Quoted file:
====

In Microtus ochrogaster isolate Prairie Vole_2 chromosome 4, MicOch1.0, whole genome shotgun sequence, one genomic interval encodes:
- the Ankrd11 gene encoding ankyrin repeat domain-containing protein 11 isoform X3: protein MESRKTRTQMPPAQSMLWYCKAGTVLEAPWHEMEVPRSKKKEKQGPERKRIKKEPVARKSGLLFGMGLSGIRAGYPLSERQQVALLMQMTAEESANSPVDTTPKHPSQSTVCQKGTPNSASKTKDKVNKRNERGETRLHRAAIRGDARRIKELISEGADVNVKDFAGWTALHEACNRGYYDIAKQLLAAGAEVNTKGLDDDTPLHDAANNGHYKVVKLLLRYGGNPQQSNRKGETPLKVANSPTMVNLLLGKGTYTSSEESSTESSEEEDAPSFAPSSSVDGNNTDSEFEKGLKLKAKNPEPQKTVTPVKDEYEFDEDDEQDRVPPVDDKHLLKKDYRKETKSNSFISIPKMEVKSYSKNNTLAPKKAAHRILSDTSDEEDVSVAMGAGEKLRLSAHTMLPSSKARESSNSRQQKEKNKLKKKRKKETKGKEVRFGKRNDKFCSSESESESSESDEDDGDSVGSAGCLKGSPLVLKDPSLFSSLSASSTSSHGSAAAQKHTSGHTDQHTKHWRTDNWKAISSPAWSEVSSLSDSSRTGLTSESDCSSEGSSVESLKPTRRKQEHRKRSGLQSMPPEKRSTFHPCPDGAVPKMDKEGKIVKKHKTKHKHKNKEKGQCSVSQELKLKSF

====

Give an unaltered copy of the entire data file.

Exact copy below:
In Microtus ochrogaster isolate Prairie Vole_2 chromosome 4, MicOch1.0, whole genome shotgun sequence, one genomic interval encodes:
- the Ankrd11 gene encoding ankyrin repeat domain-containing protein 11 isoform X3: protein MESRKTRTQMPPAQSMLWYCKAGTVLEAPWHEMEVPRSKKKEKQGPERKRIKKEPVARKSGLLFGMGLSGIRAGYPLSERQQVALLMQMTAEESANSPVDTTPKHPSQSTVCQKGTPNSASKTKDKVNKRNERGETRLHRAAIRGDARRIKELISEGADVNVKDFAGWTALHEACNRGYYDIAKQLLAAGAEVNTKGLDDDTPLHDAANNGHYKVVKLLLRYGGNPQQSNRKGETPLKVANSPTMVNLLLGKGTYTSSEESSTESSEEEDAPSFAPSSSVDGNNTDSEFEKGLKLKAKNPEPQKTVTPVKDEYEFDEDDEQDRVPPVDDKHLLKKDYRKETKSNSFISIPKMEVKSYSKNNTLAPKKAAHRILSDTSDEEDVSVAMGAGEKLRLSAHTMLPSSKARESSNSRQQKEKNKLKKKRKKETKGKEVRFGKRNDKFCSSESESESSESDEDDGDSVGSAGCLKGSPLVLKDPSLFSSLSASSTSSHGSAAAQKHTSGHTDQHTKHWRTDNWKAISSPAWSEVSSLSDSSRTGLTSESDCSSEGSSVESLKPTRRKQEHRKRSGLQSMPPEKRSTFHPCPDGAVPKMDKEGKIVKKHKTKHKHKNKEKGQCSVSQELKLKSF